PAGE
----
Led by Ethnic Diversity Services (Stockport Council), the Stockport Schools Linking Programme was established in 2008 and included Manchester, before they launched independently in 2017. The number of classes involved has increased over the years to 30 classes this year, engaging 843 children. The programme provides an opportunity for staff and pupils to celebrate similarities and be comfortable with the differences with schools from across the city and beyond. Stockport Homes have donated £5,000 to support our schools and there is also a Hardship Fund to help larger schools.
Our neutral venues include: Manchester Museum (where children build clay totems for each school), Z Arts (where children use clay, dance, song, music to connect) and our free training space: The People’s History Museum (where banners for each school are created). Some of our partner schools are so close they walk to each other on visit days. For others, it can take an hour to travel to each school. Regardless of the distance, all have found common ground. Staff and children have shared experiences, have learnt from each other, have laughed and eaten together. Schools Linking has provided the structure for long lasting relationships between schools. Arden Primary School in Stockport and Birchfields Primary School, Manchester, have linked for eight years- an established link professionally for staff and for the children who have passed through Year 4.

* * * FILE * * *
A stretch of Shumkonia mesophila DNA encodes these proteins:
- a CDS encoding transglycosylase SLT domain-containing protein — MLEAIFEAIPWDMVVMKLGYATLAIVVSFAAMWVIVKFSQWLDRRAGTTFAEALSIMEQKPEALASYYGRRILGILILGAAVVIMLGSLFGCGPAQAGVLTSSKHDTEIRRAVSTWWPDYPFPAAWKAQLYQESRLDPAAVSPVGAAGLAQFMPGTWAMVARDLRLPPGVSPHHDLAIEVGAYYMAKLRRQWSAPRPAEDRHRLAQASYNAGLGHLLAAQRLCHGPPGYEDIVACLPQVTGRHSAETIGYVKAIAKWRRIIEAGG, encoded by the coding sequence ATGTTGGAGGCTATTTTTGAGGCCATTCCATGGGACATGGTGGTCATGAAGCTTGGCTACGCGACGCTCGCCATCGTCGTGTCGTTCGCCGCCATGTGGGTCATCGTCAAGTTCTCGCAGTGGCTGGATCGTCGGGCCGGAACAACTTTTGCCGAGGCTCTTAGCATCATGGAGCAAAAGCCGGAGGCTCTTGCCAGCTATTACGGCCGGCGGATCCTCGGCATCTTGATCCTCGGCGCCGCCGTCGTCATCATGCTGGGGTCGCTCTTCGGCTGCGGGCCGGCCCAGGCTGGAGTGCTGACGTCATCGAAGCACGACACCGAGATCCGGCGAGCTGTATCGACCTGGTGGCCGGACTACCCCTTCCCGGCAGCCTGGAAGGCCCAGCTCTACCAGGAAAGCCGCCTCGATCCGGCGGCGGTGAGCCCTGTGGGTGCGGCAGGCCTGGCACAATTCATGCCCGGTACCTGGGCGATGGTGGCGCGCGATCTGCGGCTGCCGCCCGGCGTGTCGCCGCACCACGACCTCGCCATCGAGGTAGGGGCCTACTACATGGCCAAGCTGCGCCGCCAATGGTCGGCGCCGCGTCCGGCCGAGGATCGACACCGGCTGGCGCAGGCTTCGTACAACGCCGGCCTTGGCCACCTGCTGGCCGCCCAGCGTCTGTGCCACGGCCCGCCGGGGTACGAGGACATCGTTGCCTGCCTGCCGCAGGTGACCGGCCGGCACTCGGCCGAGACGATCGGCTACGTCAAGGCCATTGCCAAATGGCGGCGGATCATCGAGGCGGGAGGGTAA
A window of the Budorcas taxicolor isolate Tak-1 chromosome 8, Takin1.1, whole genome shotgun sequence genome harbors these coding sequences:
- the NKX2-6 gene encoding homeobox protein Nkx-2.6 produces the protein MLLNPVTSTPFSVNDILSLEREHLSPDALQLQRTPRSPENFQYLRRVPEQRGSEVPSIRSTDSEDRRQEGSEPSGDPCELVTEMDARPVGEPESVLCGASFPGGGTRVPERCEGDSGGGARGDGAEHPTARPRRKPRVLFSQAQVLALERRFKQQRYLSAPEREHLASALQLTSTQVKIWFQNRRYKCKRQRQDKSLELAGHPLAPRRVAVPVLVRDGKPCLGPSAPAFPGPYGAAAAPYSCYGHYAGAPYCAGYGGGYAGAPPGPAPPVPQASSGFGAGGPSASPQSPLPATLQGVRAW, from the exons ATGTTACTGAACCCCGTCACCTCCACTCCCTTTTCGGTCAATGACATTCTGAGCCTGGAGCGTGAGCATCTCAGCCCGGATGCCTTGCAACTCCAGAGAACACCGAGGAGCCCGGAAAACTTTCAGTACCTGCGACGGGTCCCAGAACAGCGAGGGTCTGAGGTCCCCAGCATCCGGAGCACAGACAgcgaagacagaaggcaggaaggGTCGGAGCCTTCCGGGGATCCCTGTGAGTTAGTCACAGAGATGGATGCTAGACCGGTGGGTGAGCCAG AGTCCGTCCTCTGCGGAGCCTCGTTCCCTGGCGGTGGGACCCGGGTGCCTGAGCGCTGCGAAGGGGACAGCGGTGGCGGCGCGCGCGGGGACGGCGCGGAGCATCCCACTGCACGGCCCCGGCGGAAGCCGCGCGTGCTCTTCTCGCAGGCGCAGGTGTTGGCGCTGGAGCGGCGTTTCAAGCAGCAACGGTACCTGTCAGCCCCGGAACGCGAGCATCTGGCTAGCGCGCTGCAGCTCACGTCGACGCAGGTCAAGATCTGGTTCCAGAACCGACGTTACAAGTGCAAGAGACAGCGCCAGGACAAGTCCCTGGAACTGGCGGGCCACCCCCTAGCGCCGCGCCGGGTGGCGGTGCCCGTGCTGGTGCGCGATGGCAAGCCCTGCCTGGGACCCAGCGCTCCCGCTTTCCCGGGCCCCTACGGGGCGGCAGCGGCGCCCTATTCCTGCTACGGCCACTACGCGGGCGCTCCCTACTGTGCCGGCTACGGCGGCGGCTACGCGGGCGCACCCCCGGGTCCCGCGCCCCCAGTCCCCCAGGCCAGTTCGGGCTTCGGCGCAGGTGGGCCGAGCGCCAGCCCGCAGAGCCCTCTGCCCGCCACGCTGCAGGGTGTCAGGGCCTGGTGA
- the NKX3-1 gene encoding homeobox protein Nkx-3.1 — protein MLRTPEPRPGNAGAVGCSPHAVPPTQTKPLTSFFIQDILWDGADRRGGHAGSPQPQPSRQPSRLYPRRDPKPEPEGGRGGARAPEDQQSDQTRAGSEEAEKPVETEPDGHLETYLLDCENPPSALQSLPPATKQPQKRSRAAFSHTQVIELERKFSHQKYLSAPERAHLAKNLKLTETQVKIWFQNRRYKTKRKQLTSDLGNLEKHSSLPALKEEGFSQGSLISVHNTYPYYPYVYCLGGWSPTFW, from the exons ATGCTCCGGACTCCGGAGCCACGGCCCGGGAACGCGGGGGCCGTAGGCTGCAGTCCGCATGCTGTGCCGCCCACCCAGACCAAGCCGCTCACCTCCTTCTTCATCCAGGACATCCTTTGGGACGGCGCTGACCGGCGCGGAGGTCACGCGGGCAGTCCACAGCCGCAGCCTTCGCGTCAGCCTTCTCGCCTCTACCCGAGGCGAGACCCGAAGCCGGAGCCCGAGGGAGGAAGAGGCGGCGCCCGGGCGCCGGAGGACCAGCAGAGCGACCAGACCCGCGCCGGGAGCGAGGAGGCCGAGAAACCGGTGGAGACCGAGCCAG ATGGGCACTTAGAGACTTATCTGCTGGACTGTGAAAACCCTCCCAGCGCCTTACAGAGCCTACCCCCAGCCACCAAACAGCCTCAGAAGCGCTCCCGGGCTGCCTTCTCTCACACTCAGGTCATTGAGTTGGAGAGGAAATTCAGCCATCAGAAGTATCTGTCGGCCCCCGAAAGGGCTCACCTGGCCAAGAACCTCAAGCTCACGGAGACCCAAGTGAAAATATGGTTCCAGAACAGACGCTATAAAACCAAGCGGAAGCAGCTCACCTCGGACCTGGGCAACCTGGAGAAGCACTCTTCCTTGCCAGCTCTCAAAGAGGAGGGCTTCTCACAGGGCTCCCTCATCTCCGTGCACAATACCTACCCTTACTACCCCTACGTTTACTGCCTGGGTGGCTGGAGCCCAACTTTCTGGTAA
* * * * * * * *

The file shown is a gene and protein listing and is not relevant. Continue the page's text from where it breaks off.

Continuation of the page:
“The Schools Linking project has enabled the pupils to see a different part of Stockport they would not usually visit; to hear about other hobbies and experiences they may not have heard of. It gives them the opportunity to talk to people and form bonds with a wider circle of people. It is meaningful and fun. “
Year 5 teacher
“The SLP is a really beneficial project because it allows children to meet children from different backgrounds, different cultures, different places and find out that we are all the same and we celebrate our similarities and differences.” Learning Mentor